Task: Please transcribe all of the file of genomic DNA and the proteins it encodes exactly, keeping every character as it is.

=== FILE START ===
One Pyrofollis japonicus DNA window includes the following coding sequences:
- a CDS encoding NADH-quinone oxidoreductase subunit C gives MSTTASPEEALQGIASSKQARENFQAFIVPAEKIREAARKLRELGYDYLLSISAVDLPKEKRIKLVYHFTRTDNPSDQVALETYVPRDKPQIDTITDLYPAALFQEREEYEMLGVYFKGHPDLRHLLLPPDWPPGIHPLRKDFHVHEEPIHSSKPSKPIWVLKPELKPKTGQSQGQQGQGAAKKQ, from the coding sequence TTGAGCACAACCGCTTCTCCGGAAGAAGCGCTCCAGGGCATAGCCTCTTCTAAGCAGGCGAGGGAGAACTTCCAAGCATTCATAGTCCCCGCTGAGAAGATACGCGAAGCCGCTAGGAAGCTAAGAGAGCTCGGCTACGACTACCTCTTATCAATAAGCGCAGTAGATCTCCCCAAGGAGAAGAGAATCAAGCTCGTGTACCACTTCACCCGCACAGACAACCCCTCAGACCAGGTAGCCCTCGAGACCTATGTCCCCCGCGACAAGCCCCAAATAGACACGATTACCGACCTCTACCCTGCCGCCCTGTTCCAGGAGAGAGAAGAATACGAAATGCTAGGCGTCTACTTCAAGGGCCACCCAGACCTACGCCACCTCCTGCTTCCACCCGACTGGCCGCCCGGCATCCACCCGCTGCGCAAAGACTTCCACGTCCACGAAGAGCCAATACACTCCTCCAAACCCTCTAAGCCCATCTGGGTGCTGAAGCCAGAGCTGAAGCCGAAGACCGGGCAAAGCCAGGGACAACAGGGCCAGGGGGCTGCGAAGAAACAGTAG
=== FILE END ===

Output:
One Pyrofollis japonicus DNA window includes the following coding sequences:
- a CDS encoding NADH-quinone oxidoreductase subunit C gives MSTTASPEEALQGIASSKQARENFQAFIVPAEKIREAARKLRELGYDYLLSISAVDLPKEKRIKLVYHFTRTDNPSDQVALETYVPRDKPQIDTITDLYPAALFQEREEYEMLGVYFKGHPDLRHLLLPPDWPPGIHPLRKDFHVHEEPIHSSKPSKPIWVLKPELKPKTGQSQGQQGQGAAKKQ, from the coding sequence TTGAGCACAACCGCTTCTCCGGAAGAAGCGCTCCAGGGCATAGCCTCTTCTAAGCAGGCGAGGGAGAACTTCCAAGCATTCATAGTCCCCGCTGAGAAGATACGCGAAGCCGCTAGGAAGCTAAGAGAGCTCGGCTACGACTACCTCTTATCAATAAGCGCAGTAGATCTCCCCAAGGAGAAGAGAATCAAGCTCGTGTACCACTTCACCCGCACAGACAACCCCTCAGACCAGGTAGCCCTCGAGACCTATGTCCCCCGCGACAAGCCCCAAATAGACACGATTACCGACCTCTACCCTGCCGCCCTGTTCCAGGAGAGAGAAGAATACGAAATGCTAGGCGTCTACTTCAAGGGCCACCCAGACCTACGCCACCTCCTGCTTCCACCCGACTGGCCGCCCGGCATCCACCCGCTGCGCAAAGACTTCCACGTCCACGAAGAGCCAATACACTCCTCCAAACCCTCTAAGCCCATCTGGGTGCTGAAGCCAGAGCTGAAGCCGAAGACCGGGCAAAGCCAGGGACAACAGGGCCAGGGGGCTGCGAAGAAACAGTAG